If you think that the future of fashion is digital, you might just be right, at least if the past few months have been any indication. In the face of lockdown measures, brands and designers have dug deep into their reserves of creativity and adapted their strategies to the current climate. And the result has been a marked shift towards the virtual direction.
For instance, presentations slated for the coming months have gone fully digital, including a newly gender-neutral London Fashion Week in July, the Paris Haute Couture shows, and Milan Fashion Week in the same month. Congolese designer and founder of Hanifa, Anifa Mvuemba, chose to debut her latest collection via 3D renderings on Instagram Live in a groundbreaking display of the possibilities that technology offers for fashion. Nintendo’s Animal Crossing, meanwhile, has become an unexpected hit with fashion lovers under lockdown, with Marc Jacobs, Valentino, and Sandy Liang among the labels who have collaborated on outfits for the simulation game. And that’s only the tip of the iceberg.
It’s in such a context that the rise of virtual influencers seems ever more imminent. Of course, avatars are nothing new in fashion – just take CGI influencer (and L’Officiel Singapore cover girl!) Lil Miquela as proof. But with real influencers still limited by social distancing mandates and travel restrictions, AI avatars are looking increasingly like viable options for creating editorial imagery that’s not confined to four walls or a nation’s borders. They don’t get sick, for one, nor do they age. Plus they always look their best, they’re reputed to be very hardworking, and in line with the importance of sustainability, they also have a far smaller carbon footprint.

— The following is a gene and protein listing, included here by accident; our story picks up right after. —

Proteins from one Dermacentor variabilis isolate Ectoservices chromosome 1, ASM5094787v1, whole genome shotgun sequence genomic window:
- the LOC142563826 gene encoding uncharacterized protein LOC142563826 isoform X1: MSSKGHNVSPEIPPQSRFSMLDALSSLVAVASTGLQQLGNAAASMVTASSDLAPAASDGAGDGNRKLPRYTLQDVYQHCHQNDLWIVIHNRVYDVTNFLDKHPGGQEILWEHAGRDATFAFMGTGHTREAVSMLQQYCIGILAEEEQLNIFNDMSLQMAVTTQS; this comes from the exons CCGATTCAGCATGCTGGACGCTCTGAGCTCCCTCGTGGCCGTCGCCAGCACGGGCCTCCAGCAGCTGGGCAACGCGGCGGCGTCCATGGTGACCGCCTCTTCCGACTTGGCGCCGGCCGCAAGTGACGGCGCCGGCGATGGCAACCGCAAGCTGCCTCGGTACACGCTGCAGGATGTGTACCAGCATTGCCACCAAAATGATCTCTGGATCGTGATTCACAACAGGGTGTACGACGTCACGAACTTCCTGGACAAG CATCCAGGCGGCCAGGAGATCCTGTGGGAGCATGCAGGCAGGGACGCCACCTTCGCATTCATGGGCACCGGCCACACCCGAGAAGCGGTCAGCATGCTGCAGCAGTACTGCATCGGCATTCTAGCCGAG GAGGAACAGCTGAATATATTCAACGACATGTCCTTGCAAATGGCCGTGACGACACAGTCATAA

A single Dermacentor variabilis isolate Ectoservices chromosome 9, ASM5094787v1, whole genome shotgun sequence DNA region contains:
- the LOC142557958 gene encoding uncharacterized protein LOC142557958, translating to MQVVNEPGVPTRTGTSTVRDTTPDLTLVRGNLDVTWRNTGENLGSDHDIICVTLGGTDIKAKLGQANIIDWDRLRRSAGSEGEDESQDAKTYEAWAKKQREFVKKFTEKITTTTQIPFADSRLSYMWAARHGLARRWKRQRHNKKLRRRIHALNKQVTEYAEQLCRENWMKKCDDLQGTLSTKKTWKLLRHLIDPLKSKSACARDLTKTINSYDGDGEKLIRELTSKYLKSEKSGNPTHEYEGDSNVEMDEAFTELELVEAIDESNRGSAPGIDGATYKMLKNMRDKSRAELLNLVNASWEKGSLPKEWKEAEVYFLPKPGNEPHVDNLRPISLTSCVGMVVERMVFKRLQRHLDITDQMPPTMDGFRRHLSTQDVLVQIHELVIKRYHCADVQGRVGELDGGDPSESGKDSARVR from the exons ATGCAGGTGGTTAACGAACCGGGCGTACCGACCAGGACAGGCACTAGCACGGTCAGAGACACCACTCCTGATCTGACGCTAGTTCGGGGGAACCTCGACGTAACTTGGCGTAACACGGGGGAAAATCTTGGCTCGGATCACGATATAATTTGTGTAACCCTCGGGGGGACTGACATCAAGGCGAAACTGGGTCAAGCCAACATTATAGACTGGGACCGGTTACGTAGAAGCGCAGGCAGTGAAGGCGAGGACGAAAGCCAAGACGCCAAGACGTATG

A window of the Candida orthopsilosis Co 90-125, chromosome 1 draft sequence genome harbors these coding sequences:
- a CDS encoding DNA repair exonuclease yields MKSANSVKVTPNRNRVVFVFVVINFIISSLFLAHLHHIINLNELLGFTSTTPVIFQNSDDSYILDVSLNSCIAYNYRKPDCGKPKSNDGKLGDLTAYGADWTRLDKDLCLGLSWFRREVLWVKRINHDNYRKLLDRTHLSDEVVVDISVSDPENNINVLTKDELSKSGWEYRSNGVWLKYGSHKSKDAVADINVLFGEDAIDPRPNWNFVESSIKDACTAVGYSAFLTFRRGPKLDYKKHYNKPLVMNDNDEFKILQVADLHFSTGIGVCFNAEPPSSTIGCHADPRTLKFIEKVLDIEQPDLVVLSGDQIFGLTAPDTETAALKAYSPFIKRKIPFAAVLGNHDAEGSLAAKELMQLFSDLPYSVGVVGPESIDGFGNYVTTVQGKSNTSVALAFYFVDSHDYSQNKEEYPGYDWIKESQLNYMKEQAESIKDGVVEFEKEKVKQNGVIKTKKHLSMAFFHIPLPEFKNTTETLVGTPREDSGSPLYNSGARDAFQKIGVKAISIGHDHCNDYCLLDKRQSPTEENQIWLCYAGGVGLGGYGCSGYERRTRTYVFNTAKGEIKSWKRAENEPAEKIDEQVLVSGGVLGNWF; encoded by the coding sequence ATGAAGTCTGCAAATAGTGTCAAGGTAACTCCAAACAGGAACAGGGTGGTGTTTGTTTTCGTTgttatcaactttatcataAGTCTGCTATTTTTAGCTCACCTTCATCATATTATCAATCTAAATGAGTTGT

Here are the names you’ll want to know and add to your list of Instagram accounts to follow.
Followers: 2.3 million
With her heart-shaped face, smattering of freckles, signature space buns, and a résumé that includes brands like Prada and Calvin Klein, Miquela Sousa, aka Lil Miquela, seems like the ultimate LA cool girl.
Except she’s made of pixels. A CGI avatar who is widely considered to be the first of her kind, Miquela boasts over two million followers on Instagram, a platform she uses to advocate for causes such as the Black Lives Matter movement, feminism, and transgender rights. She’s also a singer whose songs are streamed by tens of thousands of people every month, and can often be spotted in the company of celebrities like Teyana Taylor, Rosalía, and Tracee Ellis Ross at fashion shows and music festivals like Coachella.
This trailblazing influencer is the work of California-based startup Brud, and definitely the one to watch.
Often described as the world’s first digital supermodel, the breathtakingly beautiful Shudu is the creation of fashion photographer Cameron-James Wilson, who has worked with Gigi Hadid and Pia Mia. Wilson was reportedly inspired to create her because of the lack of diversity he observed in the modelling industry. She has posed for the likes of Balmain and Rihanna’s beauty empire, and starred in several editorial spreads. The face of fashion’s future? Only time will tell.
Noonoouri looks like she stepped straight out of the pages of manga with her luxurious dark locks, porcelain skin, and soulful eyes. Created by German graphic designer Joerg Zuber, this activist and vegan lives in Paris, and has a wardrobe most (real) people can only dream of owning — Gucci, Fendi, Versace, and Jacquemus are but a few of the brands she favours. Oh, and she’s also filmed makeup tutorials for Kim Kardashian West, and taken over Dior’s Instagram for one of the Maison’s Cruise shows. Talk about “living” the dream!
She may be new to the scene, but don’t underestimate Ava Lee-Graham. The first-ever virtual influencer to hail from Singapore, Ava (an acronym for “artificial virtual android”) is the brainchild of Reyme Husaini, a senior at Lasalle College of the Arts. Forever 22 and a Virgo with a gender-fluid style, Ava is intended by Husaini to be “an outspoken platform for the minorities to raise awareness and spark conversations about a social and sometimes political issue, no matter how controversial”.